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Fresh off her perfect game, freshman pitcher Alexis Borden will lead Penn into its best-of-three Ivy championship series against Harvard. She took the loss in her start against the Crimson on April 7, allowing four runs and seven hits in a six-inning complete game.

Photo: Patrick Hulce / Daily Pennsylvanian

History was in the making, and everyone seemed to realize it—that is, except for the person making it.

As Penn softball ace Alexis Borden churned out inning after inning of flawless pitching, nearly everyone in attendance began to realize that she was approaching a hallowed feat: the perfect game. However, in accordance with superstition, no one informed Borden of what was at stake.

“I didn’t really know until the sixth [inning]. I was more concentrated on winning,” Borden said.

In a one-game playoff against Cornell for the Ivy League South Division title, the freshman phenom pitched a perfect game, the first ever recorded in Penn softball history, and the Quakers captured the Ivy League South Division Championship with a 4-0 victory over the Big Red.

Two weeks ago, Penn (33-15, 16-5 Ivy) took three out of four games against Cornell (25-23, 15-6). In their sole loss in that series, the Big Red’s Alyson Onyon held the Quakers scoreless in a complete game shutout. Not surprisingly, Onyon started for Cornell on Saturday, but this time around, Penn had a gameplan for how to approach the pitcher.

The Quakers knew Onyon preferred to pitch outside to their team and avoid putting the ball in the middle or inside, where many of Penn’s hitters are at their best. As such, the Red and Blue looked to hit opposite field when necessary.

In the third inning, freshman Sydney Turchin hit opposite field and picked up a single to right for the second time of the game. Elysse Gorney followed by dropping down a bunt that moved Turchin to second. The left fielder then advanced to third base on an illegal pitch call against Onyon.

With Kayla Dahlerbruch up to bat, Penn made its move, calling for a suicide squeeze. Dahlerbruch successfully laid down the bunt, and a charging Onyon was too late to the ball to stop Turchin from scoring. The run put Penn up 1-0 and gave the Red and Blue the lead for good.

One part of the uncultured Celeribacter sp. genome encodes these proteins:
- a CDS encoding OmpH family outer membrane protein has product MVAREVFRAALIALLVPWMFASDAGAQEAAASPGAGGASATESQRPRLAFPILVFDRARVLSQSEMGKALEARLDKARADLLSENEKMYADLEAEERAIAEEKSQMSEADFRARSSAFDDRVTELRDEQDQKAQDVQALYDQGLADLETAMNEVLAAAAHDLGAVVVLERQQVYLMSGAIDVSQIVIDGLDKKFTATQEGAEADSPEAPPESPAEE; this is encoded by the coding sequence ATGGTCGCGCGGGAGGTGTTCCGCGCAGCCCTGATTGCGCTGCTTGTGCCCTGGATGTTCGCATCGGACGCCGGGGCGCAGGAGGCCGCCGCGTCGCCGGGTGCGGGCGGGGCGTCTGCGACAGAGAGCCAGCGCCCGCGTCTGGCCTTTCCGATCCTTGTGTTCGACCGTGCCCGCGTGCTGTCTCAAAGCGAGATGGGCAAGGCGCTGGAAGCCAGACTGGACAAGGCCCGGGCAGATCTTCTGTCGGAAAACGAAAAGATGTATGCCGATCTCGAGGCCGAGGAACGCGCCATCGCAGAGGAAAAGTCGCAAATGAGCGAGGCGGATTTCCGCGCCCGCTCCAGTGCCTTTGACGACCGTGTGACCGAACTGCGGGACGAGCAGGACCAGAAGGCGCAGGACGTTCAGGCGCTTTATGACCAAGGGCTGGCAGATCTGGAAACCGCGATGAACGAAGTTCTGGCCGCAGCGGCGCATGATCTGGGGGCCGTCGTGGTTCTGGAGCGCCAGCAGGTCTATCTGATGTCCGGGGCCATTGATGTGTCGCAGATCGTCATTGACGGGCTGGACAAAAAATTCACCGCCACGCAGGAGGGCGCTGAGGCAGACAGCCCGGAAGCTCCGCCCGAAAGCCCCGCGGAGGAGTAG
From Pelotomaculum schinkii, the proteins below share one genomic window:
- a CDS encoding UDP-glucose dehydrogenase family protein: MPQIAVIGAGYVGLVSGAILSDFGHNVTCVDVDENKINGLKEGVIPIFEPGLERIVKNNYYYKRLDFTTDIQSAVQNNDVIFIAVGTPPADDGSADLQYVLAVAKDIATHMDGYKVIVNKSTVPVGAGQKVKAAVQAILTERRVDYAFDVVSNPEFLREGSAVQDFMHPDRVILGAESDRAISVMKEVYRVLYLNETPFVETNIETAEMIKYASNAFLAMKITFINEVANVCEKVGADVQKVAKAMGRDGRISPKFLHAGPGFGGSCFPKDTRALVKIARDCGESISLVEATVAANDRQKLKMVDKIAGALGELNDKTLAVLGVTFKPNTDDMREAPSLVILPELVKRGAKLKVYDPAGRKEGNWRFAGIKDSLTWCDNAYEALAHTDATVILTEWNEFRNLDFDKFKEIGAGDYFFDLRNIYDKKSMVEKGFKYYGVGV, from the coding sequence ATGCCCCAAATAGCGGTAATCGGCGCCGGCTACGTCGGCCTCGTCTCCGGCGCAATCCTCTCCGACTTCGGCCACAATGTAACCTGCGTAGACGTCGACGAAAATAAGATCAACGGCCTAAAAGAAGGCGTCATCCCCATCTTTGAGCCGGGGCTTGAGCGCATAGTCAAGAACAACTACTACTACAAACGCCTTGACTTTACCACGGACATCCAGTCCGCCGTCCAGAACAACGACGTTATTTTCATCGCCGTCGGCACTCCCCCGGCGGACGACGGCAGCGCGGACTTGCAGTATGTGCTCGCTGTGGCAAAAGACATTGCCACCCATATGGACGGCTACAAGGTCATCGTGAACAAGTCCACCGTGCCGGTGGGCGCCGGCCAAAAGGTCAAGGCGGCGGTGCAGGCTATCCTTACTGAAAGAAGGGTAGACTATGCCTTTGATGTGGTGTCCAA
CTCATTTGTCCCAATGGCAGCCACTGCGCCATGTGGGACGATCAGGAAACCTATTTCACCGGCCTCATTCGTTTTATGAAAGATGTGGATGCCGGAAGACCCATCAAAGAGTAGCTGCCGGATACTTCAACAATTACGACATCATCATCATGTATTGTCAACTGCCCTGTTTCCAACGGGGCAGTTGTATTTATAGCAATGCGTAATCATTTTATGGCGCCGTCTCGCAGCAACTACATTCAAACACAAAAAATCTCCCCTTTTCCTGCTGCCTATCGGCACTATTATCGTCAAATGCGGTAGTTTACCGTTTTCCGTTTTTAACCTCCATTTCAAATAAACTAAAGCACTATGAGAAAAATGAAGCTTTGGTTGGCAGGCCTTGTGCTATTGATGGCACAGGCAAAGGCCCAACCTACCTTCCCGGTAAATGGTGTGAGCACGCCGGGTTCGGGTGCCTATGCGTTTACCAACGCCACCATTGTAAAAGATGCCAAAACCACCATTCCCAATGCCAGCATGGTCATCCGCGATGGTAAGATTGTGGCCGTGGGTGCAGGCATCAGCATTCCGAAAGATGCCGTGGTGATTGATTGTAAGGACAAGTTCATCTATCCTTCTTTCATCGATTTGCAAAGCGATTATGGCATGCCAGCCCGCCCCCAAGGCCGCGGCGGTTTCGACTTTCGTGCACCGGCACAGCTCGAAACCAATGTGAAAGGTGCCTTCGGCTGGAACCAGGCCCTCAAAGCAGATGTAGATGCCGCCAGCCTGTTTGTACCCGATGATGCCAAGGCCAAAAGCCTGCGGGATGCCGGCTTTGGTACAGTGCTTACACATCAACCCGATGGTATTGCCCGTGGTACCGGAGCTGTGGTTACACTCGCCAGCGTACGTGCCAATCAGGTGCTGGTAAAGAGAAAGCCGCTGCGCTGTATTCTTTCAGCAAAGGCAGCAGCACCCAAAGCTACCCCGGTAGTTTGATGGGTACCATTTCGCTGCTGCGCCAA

The Quakers would not score again until the sixth inning. With the bases loaded and two out, Gorney came to the plate with a chance to throw a knockout punch. Based on her previous at bats, Gorney knew what to expect.

“She threw me outside every single pitch this game, so I was already thinking outside pitch,” Gorney said.

With this in mind, the sophomore from Orlando, Fla. drove an outside fastball into the gap in left-centerfield for a three-run double.

Of course, four runs was more than enough for Borden and her perfect performance. However, the perfect game came as a result of not only Borden’s pitching, but also Penn’s defensive efforts.

No defensive play on the day was more spectacular than Stephanie Caso’s leaping grab in the third inning, as she snagged a line drive out of the air and kept the perfect game intact.

Caso later followed that highlight reel play with another crucial defensive stop, knocking down a hard ground ball with her body before making the throw in time to get the out.

In the circle, Borden used a deadly combination of fastballs and changeups to keep Cornell off balance the entire game. After getting ahead in the count, the freshman pitcher could follow with either pitch, which disrupted the Big Red’s timing at the plate.

“She was phenomenal,” King said. “She was in command from the very first pitch of the game.”

Penn’s box score is unusual for a perfect game, as it includes an error.

However, the error came off a dropped foul ball, and since that Cornell hitter did not reach base, the title of “perfect game” still holds.

The last out of the game came on a fly ball to left field foul territory. As Turchin made the catch, cheers erupted from the players and crowd, and gloves soared into the air. Shortly thereafter, the coolers were brought out, and the players doused coach Leslie King with the coolers’ contents.

In addition to her praise of the team’s hard work and lively personalities, King expressed her excitement for the team to prepare for the upcoming Ivy championship series, especially with the academic year behind the team.

“It’s going to be like being a pro team: just practicing and playing,” King said.

With the division title under their belts, the Red and Blue advance to the Ivy League Championship Series for the first time since 2007. If the Quakers manage to defeat Harvard, they would secure just the second Ivy League championship in program history and the first since 1981.

In Gorney’s mind, Penn could not be more ready to take on their biggest challenge of the season yet.

“We’re just ready to play and ready to prove Harvard wrong,” Gorney said.

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